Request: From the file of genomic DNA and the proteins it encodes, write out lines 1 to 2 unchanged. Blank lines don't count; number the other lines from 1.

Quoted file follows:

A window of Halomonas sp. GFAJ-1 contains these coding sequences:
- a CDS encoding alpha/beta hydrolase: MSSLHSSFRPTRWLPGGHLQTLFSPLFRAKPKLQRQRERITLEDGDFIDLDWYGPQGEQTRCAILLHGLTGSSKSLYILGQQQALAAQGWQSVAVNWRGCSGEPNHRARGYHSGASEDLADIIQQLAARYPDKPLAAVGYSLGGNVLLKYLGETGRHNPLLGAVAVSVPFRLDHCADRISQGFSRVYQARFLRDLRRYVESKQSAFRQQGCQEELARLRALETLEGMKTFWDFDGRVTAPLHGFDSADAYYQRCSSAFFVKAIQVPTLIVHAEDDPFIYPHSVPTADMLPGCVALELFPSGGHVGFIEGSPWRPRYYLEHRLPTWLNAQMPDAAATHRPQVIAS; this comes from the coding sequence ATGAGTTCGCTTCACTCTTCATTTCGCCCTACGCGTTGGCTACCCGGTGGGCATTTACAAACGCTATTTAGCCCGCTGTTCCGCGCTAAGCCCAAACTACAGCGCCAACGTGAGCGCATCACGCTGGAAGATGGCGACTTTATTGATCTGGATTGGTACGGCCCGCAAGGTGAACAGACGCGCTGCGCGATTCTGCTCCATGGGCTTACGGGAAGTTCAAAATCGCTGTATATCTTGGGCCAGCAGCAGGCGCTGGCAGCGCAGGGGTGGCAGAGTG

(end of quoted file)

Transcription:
A window of Halomonas sp. GFAJ-1 contains these coding sequences:
- a CDS encoding alpha/beta hydrolase: MSSLHSSFRPTRWLPGGHLQTLFSPLFRAKPKLQRQRERITLEDGDFIDLDWYGPQGEQTRCAILLHGLTGSSKSLYILGQQQALAAQGWQSVAVNWRGCSGEPNHRARGYHSGASEDLADIIQQLAARYPDKPLAAVGYSLGGNVLLKYLGETGRHNPLLGAVAVSVPFRLDHCADRISQGFSRVYQARFLRDLRRYVESKQSAFRQQGCQEELARLRALETLEGMKTFWDFDGRVTAPLHGFDSADAYYQRCSSAFFVKAIQVPTLIVHAEDDPFIYPHSVPTADMLPGCVALELFPSGGHVGFIEGSPWRPRYYLEHRLPTWLNAQMPDAAATHRPQVIAS; this comes from the coding sequence ATGAGTTCGCTTCACTCTTCATTTCGCCCTACGCGTTGGCTACCCGGTGGGCATTTACAAACGCTATTTAGCCCGCTGTTCCGCGCTAAGCCCAAACTACAGCGCCAACGTGAGCGCATCACGCTGGAAGATGGCGACTTTATTGATCTGGATTGGTACGGCCCGCAAGGTGAACAGACGCGCTGCGCGATTCTGCTCCATGGGCTTACGGGAAGTTCAAAATCGCTGTATATCTTGGGCCAGCAGCAGGCGCTGGCAGCGCAGGGGTGGCAGAGTG